Tuesday, October 26, 2010

And just because it's not always about a high-handed social statement...

There have been moments -- actually, strings of moments that lasted weeks sometimes -- over the last year during which I had doubts I would ever truly feel like a parent again. Parenting a teen is nothing like parenting a school-age child.  And parenting a teen who was raised by someone who doesn't always share your value system is like parenting a difference species.  Not judging, mind you; it's just that different folks can approach the same things very differently.

This week was not like that.  This week, I felt like a parent again.

Back at the beginning of the school year, Daisy Mae and I made a deal:  if she could get through the entire first quarter without missing any assignments in school -- not a homework, not a quiz, nothing -- she could have a Halloween party.   A real one with decorations and friends and music that was too loud and a bonfire.

Well, Saturday night she had her party.  The house and the deck were decorated up, we built a bonfire of epic size in the front fire pit, I moved the stereo onto the screened porch (where, if I had my druthers, it would stay forever), and we cooked up enough food for a small army. 

About 15 kids showed up.  It was big enough to be fun for everyone and small enough to be controllable for a first party.  The kids were great.  They danced.  They sang Top40 dreck.   They played on the swings and hung out around the fire.  They threw candy at each other.  Nothing was broken; the mess was nothing extraordinary, and outside of some minor irritation due to the preponderant habit of teens to open a can of pop, drink 2 ounces and then abandon the can, I couldn't complain about anything for the evening.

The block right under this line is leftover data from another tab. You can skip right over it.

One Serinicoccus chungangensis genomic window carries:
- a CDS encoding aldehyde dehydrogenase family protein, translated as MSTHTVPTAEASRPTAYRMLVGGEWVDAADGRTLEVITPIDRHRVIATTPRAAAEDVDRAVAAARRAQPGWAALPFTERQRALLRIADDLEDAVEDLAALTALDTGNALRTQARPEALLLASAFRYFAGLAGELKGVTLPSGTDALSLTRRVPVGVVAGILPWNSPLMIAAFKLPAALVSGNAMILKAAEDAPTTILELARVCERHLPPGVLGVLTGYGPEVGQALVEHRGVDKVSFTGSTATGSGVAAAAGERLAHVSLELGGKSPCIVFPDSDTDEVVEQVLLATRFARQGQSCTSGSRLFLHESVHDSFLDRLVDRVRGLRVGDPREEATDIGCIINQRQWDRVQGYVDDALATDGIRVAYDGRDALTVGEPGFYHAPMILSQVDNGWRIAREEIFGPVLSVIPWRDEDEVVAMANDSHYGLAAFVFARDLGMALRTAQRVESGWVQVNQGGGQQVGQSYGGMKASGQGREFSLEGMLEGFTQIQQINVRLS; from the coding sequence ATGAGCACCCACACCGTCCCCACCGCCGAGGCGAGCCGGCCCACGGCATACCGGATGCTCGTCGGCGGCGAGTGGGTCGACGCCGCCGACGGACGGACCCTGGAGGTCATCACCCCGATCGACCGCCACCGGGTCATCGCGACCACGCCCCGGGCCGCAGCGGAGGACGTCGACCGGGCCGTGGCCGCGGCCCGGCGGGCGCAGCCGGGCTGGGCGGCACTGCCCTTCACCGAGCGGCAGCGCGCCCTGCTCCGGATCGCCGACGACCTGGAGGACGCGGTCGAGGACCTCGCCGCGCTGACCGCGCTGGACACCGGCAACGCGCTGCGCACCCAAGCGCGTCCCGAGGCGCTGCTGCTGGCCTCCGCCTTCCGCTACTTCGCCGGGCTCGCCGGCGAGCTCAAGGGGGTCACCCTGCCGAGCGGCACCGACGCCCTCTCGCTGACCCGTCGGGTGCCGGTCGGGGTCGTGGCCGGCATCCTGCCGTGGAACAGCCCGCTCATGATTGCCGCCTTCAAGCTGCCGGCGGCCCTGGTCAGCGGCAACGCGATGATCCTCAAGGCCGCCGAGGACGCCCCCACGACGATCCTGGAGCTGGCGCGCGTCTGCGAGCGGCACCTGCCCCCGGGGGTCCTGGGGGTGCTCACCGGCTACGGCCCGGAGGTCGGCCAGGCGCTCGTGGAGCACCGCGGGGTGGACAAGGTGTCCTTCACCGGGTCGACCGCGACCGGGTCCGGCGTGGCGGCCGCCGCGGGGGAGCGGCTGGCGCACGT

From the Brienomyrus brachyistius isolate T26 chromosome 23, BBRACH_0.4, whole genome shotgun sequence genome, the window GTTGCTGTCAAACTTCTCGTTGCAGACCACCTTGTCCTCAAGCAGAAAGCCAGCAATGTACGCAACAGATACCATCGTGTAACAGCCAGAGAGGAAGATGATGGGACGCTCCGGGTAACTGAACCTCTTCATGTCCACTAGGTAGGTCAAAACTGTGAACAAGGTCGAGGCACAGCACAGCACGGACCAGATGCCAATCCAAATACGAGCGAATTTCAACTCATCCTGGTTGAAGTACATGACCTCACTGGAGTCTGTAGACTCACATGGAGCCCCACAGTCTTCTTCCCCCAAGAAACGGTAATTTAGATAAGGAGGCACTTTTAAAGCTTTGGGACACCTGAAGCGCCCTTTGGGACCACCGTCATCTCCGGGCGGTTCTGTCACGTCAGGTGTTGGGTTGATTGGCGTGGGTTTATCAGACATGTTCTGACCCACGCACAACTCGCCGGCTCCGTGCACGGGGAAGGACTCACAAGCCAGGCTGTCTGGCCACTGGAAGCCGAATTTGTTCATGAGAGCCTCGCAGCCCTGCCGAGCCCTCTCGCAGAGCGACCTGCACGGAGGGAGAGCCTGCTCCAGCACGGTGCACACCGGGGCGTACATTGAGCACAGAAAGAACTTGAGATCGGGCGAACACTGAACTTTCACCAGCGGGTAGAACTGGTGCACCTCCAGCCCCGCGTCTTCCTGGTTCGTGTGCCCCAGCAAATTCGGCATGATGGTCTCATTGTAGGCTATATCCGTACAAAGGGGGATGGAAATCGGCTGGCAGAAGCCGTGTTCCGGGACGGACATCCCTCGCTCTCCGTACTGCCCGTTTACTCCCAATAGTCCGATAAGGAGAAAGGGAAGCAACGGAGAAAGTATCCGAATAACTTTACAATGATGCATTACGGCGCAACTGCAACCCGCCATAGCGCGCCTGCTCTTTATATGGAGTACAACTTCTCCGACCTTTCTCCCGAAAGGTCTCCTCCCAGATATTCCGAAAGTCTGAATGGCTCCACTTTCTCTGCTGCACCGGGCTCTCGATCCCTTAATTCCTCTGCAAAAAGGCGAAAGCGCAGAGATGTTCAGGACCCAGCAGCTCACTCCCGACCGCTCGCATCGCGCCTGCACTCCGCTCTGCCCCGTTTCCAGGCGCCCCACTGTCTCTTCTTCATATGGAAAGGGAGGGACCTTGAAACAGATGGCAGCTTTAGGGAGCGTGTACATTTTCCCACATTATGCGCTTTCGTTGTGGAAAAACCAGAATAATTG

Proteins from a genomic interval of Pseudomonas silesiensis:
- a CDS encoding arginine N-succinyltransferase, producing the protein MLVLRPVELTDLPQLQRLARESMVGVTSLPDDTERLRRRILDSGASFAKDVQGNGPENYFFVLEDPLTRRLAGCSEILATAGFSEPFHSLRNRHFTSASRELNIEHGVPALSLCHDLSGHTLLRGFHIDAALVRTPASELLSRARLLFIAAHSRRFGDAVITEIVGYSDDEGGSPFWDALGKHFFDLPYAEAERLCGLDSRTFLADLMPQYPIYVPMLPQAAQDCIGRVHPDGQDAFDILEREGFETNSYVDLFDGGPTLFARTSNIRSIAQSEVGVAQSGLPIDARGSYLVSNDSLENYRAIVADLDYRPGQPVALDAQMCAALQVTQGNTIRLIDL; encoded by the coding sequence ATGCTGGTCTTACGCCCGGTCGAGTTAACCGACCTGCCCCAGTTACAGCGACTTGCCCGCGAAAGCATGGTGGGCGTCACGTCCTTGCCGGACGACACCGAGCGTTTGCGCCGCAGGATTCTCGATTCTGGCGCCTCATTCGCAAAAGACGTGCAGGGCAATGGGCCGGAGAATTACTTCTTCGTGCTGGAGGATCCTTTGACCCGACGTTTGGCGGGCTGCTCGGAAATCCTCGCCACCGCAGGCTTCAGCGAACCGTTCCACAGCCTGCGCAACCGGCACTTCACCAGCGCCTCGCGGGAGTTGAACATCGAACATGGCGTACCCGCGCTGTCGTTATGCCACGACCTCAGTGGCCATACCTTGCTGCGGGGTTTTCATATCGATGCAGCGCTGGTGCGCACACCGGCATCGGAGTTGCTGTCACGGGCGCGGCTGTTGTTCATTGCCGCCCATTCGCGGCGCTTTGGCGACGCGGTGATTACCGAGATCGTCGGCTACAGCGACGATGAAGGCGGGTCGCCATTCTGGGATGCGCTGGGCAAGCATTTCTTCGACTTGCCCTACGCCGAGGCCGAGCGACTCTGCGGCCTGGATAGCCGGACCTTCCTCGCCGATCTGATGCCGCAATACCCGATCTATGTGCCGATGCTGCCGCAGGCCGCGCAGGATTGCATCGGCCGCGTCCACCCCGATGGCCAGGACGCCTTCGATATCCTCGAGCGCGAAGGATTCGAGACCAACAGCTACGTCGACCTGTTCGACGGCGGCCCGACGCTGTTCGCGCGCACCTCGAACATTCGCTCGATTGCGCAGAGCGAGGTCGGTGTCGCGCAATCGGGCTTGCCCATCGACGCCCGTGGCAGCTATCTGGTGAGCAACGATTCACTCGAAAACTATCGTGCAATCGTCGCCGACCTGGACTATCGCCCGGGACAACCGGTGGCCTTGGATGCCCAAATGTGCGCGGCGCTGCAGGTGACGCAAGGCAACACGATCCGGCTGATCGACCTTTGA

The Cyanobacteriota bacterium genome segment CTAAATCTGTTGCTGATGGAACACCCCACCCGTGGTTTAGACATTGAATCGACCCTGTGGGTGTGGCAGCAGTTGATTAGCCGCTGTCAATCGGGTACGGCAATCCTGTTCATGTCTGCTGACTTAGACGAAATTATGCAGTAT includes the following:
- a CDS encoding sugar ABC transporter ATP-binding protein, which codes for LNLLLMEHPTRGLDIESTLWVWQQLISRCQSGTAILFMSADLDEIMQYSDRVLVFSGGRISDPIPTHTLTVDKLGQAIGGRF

It was fun.  And I was really proud of Daisy.  She made sure everyone felt welcome, and introduced everyone around.  She hugged everyone hello and goodbye.  She mingled. 

Twice, she came inside and thanked me for helping her throw the party.  And she meant it.

It's good to see your kids succeed. It's even better to encourage and see them earn a genuine reward.  I'm looking forward to doing this again sometime.

Floating Dichotomy

My Facebook status yesterday said this:

People in Haiti and around the world are dying because they do not have fresh, clean drinking water. How thankful we should be for a hot shower.

The most effective treatment for the Cholera epidemic that is sweeping through Haiti right now -- more effective than antibiotics -- is clean water.  That's it.  Both prevention and cure. And yet it is too expensive and too difficult to deliver to most who need it.

I was at an AIDS conference a few years back and the keynote speaker stood up at the podium and poured a 16-ounce glass of ice water and set it down.  Then he said "If this was the cure for AIDS, most of those who need it couldn't afford it."

And here we are, nestled in the Great Lakes Basin, dumping enough of that precious cure on our bodies every day (10 gallons in a five-minute shower) to keep five active Cholera patients alive -- ten, if they are children.  In total, the average American uses 50 gallons of fresh water daily for bathing, dish-washing, clothes washing, toileting, etc...but only drinks about 1 gallon.  And most of that, we have polluted with sugar, caffeine, or other chemicals that don't benefits our bodies.